Yet while the quick transition into a completely new approach was creating significant year-over-year sales improvements, Scion hasn’t yet returned to the totals achieved post-FR-S launch. (8,400 Scions were sold in June 2012. The best post-iA/iM month was September, with 6,510 sales.)

Moreover, Scion was selling nearly 13,000 cars per month during its best three-year span, 2005 to 2007.

It was thought that a production version of the C-HR Concept would give Scion an entry into the hot subcompact crossover market, and building on the stability provided by the conventional iA and iM, Scion would begin to approach the successes enjoyed a decade ago.

Turns out, Scion won’t be given the chance.

Timothy Cain is the founder of, which obsesses over the free and frequent publication of U.S. and Canadian auto sales figures. Follow on Twitter @goodcarbadcar and on Facebook.

Join the conversation
2 of 28 comments
  • B534202 B534202 on Feb 03, 2016

    Wow, only a million? They shouldn't have bothered with the brand and could've spend less on marketing to sell a million more Corollas within 14 years.

  • Corollaman Corollaman on Feb 03, 2016

    When the first FR-S came out, the one price no haggle business plan went out the window, I had to drive 2 counties away to find one without a huge dealer mark up

  • Kwik_Shift I like, because I don't have to look at them. Just by feel and location while driving.
  • Dwford This is the last time we are making these, so you better hurry up and buy (until the next time we make them, that is)
  • FreedMike @Tim: "...about 40 percent of us Yanks don't live in a single-family home."Keep in mind that this only describes single family **detached** homes. But plenty of other house types offer a garage you can use to charge up in - attached single family homes (townhouses, primarily), or duplex/triplex/four-plexes. Plus, lots of condos have garages built in. Add those types of housing in and that 40% figure drops by a lot. Regardless, this points out what I've been thinking for a while now - EV ownership is great if you have a garage, and inconvenient (and more expensive) if you don't. The good news if you're looking for more EV sales is that there are literally hundreds of millions of Americans who have garages. If I had one, I'd be looking very closely at buying electric next time around.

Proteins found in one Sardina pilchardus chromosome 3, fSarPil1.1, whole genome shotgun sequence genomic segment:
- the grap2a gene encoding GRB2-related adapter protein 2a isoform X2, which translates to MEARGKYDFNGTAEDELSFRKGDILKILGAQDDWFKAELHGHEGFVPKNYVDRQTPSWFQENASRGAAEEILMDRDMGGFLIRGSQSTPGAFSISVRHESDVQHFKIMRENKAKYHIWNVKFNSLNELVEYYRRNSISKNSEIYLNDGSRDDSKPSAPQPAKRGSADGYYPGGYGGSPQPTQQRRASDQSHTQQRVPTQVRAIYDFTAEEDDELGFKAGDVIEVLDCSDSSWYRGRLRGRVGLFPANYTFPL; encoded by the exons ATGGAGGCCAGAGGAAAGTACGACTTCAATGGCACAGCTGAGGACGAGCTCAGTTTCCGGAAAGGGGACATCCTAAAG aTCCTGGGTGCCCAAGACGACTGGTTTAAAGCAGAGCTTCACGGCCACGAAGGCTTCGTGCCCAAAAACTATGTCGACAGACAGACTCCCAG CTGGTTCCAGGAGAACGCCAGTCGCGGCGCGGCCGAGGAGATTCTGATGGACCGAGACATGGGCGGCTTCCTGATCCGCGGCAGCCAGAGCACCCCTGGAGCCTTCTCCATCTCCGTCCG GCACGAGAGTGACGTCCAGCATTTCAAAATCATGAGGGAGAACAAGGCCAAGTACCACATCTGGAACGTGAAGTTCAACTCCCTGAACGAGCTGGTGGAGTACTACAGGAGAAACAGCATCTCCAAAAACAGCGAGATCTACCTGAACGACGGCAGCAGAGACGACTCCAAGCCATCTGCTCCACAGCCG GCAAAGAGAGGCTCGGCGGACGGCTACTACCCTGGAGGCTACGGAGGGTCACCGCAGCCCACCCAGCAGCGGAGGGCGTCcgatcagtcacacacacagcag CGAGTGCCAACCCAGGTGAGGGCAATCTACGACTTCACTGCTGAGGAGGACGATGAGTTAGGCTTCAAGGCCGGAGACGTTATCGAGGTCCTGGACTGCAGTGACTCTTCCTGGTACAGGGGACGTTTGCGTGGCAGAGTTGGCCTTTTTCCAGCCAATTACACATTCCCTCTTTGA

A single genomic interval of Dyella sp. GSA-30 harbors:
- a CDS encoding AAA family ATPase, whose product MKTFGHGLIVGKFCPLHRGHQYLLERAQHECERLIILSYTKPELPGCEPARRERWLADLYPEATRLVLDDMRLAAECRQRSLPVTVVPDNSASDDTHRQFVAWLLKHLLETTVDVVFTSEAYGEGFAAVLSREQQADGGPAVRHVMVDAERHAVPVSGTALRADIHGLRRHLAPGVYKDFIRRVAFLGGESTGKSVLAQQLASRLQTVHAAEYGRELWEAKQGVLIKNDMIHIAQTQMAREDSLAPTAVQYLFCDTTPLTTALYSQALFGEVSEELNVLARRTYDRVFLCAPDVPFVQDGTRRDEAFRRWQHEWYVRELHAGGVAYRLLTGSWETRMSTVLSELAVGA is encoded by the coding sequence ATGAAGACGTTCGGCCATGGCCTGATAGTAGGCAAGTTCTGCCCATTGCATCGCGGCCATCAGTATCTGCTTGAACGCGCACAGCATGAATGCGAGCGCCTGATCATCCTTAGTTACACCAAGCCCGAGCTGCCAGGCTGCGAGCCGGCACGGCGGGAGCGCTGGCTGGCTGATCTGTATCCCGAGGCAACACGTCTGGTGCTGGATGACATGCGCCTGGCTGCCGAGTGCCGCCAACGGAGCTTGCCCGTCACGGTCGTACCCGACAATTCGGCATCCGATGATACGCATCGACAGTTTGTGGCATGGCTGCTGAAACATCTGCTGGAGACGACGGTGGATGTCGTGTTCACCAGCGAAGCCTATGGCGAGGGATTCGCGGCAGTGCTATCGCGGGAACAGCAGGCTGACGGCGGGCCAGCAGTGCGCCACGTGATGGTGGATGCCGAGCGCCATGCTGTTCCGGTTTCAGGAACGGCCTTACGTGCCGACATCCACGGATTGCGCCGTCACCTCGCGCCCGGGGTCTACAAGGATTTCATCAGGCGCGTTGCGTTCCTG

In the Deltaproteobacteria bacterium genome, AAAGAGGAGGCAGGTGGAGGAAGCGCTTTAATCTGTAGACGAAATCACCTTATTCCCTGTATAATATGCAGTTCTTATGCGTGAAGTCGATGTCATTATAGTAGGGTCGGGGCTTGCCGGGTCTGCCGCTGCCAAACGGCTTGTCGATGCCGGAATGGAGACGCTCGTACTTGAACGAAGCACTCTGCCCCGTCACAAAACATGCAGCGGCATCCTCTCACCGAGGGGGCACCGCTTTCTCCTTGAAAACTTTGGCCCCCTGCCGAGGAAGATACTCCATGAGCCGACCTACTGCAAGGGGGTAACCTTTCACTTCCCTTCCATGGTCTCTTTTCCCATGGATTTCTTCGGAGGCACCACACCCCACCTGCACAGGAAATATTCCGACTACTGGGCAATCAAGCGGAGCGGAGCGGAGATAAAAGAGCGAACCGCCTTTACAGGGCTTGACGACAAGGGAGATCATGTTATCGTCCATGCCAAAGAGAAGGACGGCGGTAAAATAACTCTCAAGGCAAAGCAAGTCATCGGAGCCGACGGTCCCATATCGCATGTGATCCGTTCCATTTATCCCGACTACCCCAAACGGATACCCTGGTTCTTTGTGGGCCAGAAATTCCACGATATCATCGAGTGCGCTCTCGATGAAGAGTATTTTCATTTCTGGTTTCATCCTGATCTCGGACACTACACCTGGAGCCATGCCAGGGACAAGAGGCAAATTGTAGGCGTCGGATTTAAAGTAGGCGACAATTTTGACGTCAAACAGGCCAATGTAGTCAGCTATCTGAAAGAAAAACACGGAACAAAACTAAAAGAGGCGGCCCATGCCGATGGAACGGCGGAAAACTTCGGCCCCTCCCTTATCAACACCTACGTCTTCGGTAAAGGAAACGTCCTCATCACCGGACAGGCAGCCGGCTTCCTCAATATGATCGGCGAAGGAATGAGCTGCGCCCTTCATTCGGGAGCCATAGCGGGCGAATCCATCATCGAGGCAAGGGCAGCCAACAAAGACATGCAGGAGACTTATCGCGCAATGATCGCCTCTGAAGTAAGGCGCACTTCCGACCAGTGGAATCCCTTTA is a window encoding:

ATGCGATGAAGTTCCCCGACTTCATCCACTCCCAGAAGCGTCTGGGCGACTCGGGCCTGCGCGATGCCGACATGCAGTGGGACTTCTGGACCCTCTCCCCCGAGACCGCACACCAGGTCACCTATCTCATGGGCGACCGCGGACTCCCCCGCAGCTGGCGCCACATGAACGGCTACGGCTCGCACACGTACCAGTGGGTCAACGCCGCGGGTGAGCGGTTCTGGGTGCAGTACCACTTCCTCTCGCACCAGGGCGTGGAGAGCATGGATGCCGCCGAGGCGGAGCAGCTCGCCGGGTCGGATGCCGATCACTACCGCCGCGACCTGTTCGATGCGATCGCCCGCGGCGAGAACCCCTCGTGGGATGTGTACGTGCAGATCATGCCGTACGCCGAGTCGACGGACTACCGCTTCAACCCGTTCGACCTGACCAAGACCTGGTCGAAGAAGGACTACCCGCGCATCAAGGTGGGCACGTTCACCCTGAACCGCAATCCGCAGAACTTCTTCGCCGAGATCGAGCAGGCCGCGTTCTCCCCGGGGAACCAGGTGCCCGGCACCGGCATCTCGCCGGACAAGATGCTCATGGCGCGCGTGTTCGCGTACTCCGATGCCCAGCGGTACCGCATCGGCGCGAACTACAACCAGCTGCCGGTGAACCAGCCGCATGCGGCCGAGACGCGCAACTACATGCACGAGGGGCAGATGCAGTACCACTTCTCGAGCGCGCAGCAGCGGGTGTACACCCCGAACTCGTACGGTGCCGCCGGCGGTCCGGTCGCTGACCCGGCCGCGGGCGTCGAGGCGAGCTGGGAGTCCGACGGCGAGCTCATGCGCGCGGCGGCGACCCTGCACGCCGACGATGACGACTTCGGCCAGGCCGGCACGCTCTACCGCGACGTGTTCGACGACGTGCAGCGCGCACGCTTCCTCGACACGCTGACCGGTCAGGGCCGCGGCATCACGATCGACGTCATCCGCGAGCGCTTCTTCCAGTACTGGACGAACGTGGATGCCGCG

• Matthew N Fanetti I bought a Silver1985 Corolla GTS Hatchback used in 1989 with 80k miles for $5000. I was kin struggling student and I had no idea how good the car really was. All I knew was on the test drive I got to 80 faster than I expected from a Corolla. Slowly I figured out how special it was. It handled like nothing I had driven before, tearing up backroads at speeds that were downright crazy. On the highway I had it to about 128mph on two occasions, though it took some time to get there, it just kept going until I chickened out. I was an irresponsible kids doing donuts in parking lots and coming of corners sideways. I really drove it hard, but it never needed engine repair even to the day I sold it in 1999 with 225000 miles on it, still running well - but rusty and things were beginning to crap out (Like AC, etc.). I smoked a same year Mustang GT - off the line - by revving up and dumping the clutch. Started to go sideways, but nothing broke or even needed attention. Daily driving, only needed the clutch into first. It was that smooth and well-synced. Super tight, but drivable LSD. Just awesome from daily chores to super-fun.To this day I wish I had kept it, because now I have the money to fix it. It is hard to explain how amazing this car was back in the day - and available to people with limited money - and still the highest quality.
  • Cprescott Well, duh. You will pay more to charge a golf cart than an ICE of the same size if you charge externally. Plus when you factor in the lost time, you will pay through the nose more than an ICE on lost opportunity costs. Golf car ownership savings is pure myth.